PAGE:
1. Jonathan Schaffer, Cheryl Czapla. Survey of Lactation Instructors on Folk Traditions in Breastfeeding. 3 August 2012. https://www.liebertpub.com/doi/10.1089/bfm.2011.0054 Accessed 14 July 2023.
  2. Dilipkumar Pal, Souvik Mukherjee. Fenugreek (Trigonella foenum) Seeds in Health and Nutrition. 2020. https://www.sciencedirect.com/science/article/abs/pii/B9780128185537000139 Accessed 14 July 2023.
  3. Singletary, Keith W. PhD. Fenugreek: Overview of Potential Health Benefits. Nutrition Today. 2017. https://journals.lww.com/nutritiontodayonline/Fulltext/2017/03000/Fenugreek__Overview_of_Potential_Health_Benefits.10.aspx Accessed 14 July 2023.
  4. Ross Phan, PharmD, BCACP, BCGP, BCPS. What Is Fenugreek? verywellhealth. 15 March 2023. https://www.verywellhealth.com/benefits-of-fenugreek-88686#citation-24 Accessed 14 July 2023.
  5. Awais Ahmad, Salem S. Alghamdi, Kaiser Mahmood, Muhammad Afzal. Fenugreek a multipurpose crop: Potentialities and improvements. 14 September 2015. https://www.ncbi.nlm.nih.gov/pmc/articles/PMC4894452/ Accessed 14 July 2023.
  6. Thomas Sevrin, Clair-Yves Boquien, Alexis Gandon, Isabelle Grit, Pierre de Coppet, Dominique Darmaun,Marie-Cécile Alexandre-Gouabau. Fenugreek Stimulates the Expression of Genes Involved in Milk Synthesis and Milk Flow through Modulation of Insulin/GH/IGF-1 Axis and Oxytocin Secretion. 16 October 2020. https://www.ncbi.nlm.nih.gov/pmc/articles/PMC7602737/ Accessed 14 July 2023.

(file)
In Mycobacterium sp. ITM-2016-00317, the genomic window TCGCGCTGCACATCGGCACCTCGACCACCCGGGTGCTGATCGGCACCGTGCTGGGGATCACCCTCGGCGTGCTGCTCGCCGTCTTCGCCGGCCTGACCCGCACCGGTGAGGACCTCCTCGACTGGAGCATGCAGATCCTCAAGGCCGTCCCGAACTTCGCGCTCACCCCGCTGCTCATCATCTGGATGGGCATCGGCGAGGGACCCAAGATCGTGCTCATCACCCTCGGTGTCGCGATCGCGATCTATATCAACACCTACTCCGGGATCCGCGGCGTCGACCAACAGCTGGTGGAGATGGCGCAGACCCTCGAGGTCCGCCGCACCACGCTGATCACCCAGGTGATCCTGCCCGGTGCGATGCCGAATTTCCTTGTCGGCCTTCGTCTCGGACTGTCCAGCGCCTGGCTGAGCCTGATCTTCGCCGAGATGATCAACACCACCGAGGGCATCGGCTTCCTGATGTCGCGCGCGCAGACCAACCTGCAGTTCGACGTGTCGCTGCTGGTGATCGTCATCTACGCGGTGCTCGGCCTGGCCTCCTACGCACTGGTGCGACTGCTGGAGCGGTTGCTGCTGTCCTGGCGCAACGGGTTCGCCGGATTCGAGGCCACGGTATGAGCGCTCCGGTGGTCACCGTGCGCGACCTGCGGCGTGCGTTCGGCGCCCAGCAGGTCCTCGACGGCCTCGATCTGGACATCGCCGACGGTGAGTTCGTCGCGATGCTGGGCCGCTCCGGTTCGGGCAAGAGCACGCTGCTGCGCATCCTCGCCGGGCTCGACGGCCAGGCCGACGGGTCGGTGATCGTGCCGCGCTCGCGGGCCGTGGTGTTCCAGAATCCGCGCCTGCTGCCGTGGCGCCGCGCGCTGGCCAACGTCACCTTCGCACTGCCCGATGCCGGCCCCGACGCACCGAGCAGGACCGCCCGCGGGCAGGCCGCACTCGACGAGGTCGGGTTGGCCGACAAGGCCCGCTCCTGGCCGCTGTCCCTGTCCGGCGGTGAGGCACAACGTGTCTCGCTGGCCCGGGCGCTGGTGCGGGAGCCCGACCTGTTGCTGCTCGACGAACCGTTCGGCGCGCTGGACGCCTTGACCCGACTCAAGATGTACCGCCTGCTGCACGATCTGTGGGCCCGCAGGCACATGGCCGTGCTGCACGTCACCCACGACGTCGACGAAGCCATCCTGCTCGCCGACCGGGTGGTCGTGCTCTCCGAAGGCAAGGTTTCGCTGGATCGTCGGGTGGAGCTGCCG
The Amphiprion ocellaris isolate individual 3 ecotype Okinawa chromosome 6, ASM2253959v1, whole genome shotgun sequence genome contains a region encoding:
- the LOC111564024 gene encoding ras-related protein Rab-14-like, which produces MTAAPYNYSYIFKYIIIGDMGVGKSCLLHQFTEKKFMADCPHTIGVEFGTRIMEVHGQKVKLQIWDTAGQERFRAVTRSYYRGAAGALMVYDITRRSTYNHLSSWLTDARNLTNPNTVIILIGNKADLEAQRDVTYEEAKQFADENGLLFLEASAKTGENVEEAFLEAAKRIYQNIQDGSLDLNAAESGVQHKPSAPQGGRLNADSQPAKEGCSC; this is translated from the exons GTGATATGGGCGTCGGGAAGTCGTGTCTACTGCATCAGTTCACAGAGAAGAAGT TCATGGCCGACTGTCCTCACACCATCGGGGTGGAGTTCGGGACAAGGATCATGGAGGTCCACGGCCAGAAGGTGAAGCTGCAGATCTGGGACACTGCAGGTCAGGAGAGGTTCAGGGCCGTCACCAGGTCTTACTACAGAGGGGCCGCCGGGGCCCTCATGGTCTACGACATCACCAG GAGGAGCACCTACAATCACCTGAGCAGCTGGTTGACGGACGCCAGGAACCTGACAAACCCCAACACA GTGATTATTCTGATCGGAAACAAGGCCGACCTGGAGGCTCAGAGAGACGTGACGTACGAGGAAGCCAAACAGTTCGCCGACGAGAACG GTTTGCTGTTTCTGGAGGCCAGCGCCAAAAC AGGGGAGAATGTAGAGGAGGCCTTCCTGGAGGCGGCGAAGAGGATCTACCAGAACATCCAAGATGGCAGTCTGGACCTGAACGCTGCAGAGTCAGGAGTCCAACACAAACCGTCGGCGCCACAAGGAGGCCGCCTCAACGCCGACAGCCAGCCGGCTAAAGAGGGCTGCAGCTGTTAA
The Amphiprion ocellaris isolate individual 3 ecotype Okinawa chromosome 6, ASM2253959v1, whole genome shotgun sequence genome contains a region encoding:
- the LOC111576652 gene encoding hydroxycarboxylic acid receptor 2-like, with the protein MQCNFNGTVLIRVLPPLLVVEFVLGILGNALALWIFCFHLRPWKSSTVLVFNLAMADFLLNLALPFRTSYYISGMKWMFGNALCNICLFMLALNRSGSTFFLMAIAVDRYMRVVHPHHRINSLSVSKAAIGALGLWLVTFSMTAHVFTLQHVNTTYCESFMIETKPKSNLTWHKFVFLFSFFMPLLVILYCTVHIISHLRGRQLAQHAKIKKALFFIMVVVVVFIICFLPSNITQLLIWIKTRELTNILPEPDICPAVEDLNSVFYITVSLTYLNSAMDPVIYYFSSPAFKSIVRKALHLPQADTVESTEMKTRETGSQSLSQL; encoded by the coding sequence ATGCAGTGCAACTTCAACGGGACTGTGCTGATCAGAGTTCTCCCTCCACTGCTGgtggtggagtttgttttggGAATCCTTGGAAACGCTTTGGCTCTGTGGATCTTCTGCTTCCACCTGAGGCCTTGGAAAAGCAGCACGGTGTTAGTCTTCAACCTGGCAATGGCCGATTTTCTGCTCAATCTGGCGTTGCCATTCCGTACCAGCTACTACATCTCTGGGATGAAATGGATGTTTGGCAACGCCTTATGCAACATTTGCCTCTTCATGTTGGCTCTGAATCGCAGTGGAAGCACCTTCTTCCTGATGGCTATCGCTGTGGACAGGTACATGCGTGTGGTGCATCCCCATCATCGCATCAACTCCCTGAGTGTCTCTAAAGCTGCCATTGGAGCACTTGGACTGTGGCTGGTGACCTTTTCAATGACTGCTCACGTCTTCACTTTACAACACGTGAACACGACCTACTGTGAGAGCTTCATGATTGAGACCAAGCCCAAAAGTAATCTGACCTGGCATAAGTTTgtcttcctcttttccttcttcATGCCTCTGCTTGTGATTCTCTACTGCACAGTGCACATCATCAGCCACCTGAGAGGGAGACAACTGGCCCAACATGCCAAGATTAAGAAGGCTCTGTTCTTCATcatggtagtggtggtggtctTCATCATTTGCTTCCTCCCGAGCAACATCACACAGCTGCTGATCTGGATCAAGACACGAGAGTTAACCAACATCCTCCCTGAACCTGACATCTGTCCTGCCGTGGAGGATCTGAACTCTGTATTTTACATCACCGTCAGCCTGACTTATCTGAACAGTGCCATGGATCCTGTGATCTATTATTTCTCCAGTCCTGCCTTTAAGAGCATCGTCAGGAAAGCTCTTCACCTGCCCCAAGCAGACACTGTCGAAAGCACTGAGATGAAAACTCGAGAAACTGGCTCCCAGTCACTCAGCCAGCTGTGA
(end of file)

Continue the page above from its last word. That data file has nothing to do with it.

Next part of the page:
7. Anaphylaxis UK. Allergy to fenugreek (also known as methi). December 2018. https://www.anaphylaxis.org.uk/wp-content/uploads/2022/06/Fenugreek-Factsheet.pdf Accessed 14 July 2023.
  8. Rania Mohamed Abdou, Mona Fathey. Evaluation of early postpartum fenugreek supplementation on expressed breast milk volume and prolactin levels variation. September 2018. https://www.sciencedirect.com/science/article/pii/S1110663818300387?via%3Dihub Accessed 14 July 2018.
  9. Code of Federal Regulations Title 21. U.S. Food & Drug Administration. 7 June 2023. https://www.accessdata.fda.gov/scripts/cdrh/cfdocs/cfcfr/cfrsearch.cfm?cfrpart=182&showfr=1 Accessed 25 July 2023.